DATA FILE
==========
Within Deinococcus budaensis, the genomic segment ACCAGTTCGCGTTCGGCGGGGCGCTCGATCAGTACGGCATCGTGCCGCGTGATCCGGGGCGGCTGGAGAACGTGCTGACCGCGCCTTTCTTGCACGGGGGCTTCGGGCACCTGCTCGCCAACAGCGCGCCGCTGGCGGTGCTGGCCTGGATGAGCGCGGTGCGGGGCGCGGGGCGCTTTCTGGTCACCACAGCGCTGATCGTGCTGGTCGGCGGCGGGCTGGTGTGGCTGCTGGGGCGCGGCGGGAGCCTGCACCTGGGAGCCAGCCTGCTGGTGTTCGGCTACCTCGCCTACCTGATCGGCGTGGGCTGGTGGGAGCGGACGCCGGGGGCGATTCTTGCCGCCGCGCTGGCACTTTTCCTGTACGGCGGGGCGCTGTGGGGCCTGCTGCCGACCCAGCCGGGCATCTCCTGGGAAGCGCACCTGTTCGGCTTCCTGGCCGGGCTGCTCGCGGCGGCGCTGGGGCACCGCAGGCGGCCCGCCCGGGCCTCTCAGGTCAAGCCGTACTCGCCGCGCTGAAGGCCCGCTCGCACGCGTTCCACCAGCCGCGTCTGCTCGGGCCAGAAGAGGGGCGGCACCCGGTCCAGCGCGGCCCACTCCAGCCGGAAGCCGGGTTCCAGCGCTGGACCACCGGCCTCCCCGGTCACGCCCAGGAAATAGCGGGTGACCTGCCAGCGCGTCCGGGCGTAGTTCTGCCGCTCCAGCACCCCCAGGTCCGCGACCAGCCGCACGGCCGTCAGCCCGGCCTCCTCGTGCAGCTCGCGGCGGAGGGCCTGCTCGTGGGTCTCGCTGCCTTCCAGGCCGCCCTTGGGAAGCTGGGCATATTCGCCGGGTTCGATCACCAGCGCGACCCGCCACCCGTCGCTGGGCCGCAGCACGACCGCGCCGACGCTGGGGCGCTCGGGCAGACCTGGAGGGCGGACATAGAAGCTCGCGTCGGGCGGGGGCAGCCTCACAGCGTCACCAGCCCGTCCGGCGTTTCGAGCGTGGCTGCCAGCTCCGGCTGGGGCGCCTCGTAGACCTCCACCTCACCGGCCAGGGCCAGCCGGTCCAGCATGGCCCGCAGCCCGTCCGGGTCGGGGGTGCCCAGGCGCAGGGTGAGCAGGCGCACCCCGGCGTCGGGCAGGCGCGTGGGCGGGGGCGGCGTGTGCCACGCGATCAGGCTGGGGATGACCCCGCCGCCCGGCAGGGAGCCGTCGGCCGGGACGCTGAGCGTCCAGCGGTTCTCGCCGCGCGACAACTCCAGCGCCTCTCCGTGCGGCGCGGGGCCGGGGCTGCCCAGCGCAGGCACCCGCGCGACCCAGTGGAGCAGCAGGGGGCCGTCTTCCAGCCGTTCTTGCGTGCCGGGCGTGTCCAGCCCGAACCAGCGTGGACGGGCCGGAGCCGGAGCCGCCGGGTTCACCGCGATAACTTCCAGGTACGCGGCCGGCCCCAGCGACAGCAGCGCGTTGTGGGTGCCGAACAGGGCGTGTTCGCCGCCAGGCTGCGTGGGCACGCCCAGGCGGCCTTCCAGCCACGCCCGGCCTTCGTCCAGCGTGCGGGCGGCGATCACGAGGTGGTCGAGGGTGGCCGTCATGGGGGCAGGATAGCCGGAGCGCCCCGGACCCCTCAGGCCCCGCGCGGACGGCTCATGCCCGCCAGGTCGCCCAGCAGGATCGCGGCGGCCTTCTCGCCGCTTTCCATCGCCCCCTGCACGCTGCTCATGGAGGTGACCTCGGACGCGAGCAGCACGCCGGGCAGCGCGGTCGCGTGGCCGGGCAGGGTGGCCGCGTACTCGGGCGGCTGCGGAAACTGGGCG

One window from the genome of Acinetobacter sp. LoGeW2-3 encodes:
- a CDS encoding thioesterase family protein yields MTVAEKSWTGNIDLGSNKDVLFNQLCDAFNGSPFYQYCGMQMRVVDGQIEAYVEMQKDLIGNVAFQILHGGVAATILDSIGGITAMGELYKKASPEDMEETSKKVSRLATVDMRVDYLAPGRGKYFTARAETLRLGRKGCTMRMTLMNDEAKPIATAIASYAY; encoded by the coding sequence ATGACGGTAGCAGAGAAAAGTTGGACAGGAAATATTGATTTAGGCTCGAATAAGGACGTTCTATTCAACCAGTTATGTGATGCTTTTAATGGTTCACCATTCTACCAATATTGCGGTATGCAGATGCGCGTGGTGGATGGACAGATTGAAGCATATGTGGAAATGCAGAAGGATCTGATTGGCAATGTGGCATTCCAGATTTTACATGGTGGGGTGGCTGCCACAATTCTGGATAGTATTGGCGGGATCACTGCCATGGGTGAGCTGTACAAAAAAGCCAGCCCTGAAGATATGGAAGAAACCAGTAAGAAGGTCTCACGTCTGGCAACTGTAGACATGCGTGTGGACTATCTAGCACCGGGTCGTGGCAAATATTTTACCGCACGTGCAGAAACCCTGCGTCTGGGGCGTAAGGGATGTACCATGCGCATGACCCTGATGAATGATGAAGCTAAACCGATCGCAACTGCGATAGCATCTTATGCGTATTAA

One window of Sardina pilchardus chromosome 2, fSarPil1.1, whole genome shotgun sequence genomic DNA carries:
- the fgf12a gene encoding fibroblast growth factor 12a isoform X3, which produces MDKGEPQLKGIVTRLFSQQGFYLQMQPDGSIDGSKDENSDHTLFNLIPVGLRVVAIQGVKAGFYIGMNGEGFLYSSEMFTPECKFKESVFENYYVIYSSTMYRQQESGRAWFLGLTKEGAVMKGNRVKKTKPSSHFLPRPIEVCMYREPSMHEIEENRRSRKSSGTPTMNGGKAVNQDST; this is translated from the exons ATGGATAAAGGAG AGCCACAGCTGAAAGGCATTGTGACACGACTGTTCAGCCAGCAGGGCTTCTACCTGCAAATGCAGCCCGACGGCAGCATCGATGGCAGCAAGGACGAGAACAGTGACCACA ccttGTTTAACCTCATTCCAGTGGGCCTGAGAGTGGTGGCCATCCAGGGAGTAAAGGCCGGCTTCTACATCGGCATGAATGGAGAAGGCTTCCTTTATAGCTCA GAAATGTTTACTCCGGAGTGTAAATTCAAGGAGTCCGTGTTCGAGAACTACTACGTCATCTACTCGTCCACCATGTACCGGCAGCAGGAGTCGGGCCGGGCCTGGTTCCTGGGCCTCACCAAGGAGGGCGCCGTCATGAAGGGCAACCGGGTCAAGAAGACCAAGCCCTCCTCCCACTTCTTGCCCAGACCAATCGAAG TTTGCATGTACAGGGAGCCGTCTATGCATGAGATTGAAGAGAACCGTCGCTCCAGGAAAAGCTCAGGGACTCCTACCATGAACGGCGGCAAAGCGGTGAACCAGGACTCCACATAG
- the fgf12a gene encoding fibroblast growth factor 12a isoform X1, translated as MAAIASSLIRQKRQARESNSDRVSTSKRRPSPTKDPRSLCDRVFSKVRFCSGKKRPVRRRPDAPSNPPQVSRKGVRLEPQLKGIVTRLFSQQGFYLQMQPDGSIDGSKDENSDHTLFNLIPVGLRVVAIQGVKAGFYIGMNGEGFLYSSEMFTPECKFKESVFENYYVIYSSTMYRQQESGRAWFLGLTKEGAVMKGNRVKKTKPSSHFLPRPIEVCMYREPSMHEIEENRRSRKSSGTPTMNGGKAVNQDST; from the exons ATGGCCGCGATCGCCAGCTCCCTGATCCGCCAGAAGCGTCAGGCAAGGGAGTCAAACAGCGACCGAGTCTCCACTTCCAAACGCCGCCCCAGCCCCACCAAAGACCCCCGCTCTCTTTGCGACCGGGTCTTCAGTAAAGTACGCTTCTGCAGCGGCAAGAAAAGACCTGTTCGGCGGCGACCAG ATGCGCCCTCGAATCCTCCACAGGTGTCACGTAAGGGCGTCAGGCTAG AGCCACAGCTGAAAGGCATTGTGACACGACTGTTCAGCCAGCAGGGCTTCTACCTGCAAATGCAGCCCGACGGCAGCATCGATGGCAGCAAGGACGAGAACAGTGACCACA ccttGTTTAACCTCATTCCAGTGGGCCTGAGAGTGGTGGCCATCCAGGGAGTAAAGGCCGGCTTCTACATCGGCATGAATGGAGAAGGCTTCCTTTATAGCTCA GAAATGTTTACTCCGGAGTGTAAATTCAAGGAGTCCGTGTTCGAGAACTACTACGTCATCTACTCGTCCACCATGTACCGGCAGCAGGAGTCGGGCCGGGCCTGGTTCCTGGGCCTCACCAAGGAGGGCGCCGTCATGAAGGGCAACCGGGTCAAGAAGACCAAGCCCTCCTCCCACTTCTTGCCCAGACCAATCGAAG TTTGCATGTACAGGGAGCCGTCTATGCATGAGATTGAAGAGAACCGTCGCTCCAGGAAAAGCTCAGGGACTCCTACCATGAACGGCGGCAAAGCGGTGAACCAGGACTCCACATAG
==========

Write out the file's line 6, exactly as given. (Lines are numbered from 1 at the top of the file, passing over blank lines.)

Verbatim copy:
- the fgf12a gene encoding fibroblast growth factor 12a isoform X1, translated as MAAIASSLIRQKRQARESNSDRVSTSKRRPSPTKDPRSLCDRVFSKVRFCSGKKRPVRRRPDAPSNPPQVSRKGVRLEPQLKGIVTRLFSQQGFYLQMQPDGSIDGSKDENSDHTLFNLIPVGLRVVAIQGVKAGFYIGMNGEGFLYSSEMFTPECKFKESVFENYYVIYSSTMYRQQESGRAWFLGLTKEGAVMKGNRVKKTKPSSHFLPRPIEVCMYREPSMHEIEENRRSRKSSGTPTMNGGKAVNQDST; from the exons ATGGCCGCGATCGCCAGCTCCCTGATCCGCCAGAAGCGTCAGGCAAGGGAGTCAAACAGCGACCGAGTCTCCACTTCCAAACGCCGCCCCAGCCCCACCAAAGACCCCCGCTCTCTTTGCGACCGGGTCTTCAGTAAAGTACGCTTCTGCAGCGGCAAGAAAAGACCTGTTCGGCGGCGACCAG ATGCGCCCTCGAATCCTCCACAGGTGTCACGTAAGGGCGTCAGGCTAG AGCCACAGCTGAAAGGCATTGTGACACGACTGTTCAGCCAGCAGGGCTTCTACCTGCAAATGCAGCCCGACGGCAGCATCGATGGCAGCAAGGACGAGAACAGTGACCACA ccttGTTTAACCTCATTCCAGTGGGCCTGAGAGTGGTGGCCATCCAGGGAGTAAAGGCCGGCTTCTACATCGGCATGAATGGAGAAGGCTTCCTTTATAGCTCA GAAATGTTTACTCCGGAGTGTAAATTCAAGGAGTCCGTGTTCGAGAACTACTACGTCATCTACTCGTCCACCATGTACCGGCAGCAGGAGTCGGGCCGGGCCTGGTTCCTGGGCCTCACCAAGGAGGGCGCCGTCATGAAGGGCAACCGGGTCAAGAAGACCAAGCCCTCCTCCCACTTCTTGCCCAGACCAATCGAAG TTTGCATGTACAGGGAGCCGTCTATGCATGAGATTGAAGAGAACCGTCGCTCCAGGAAAAGCTCAGGGACTCCTACCATGAACGGCGGCAAAGCGGTGAACCAGGACTCCACATAG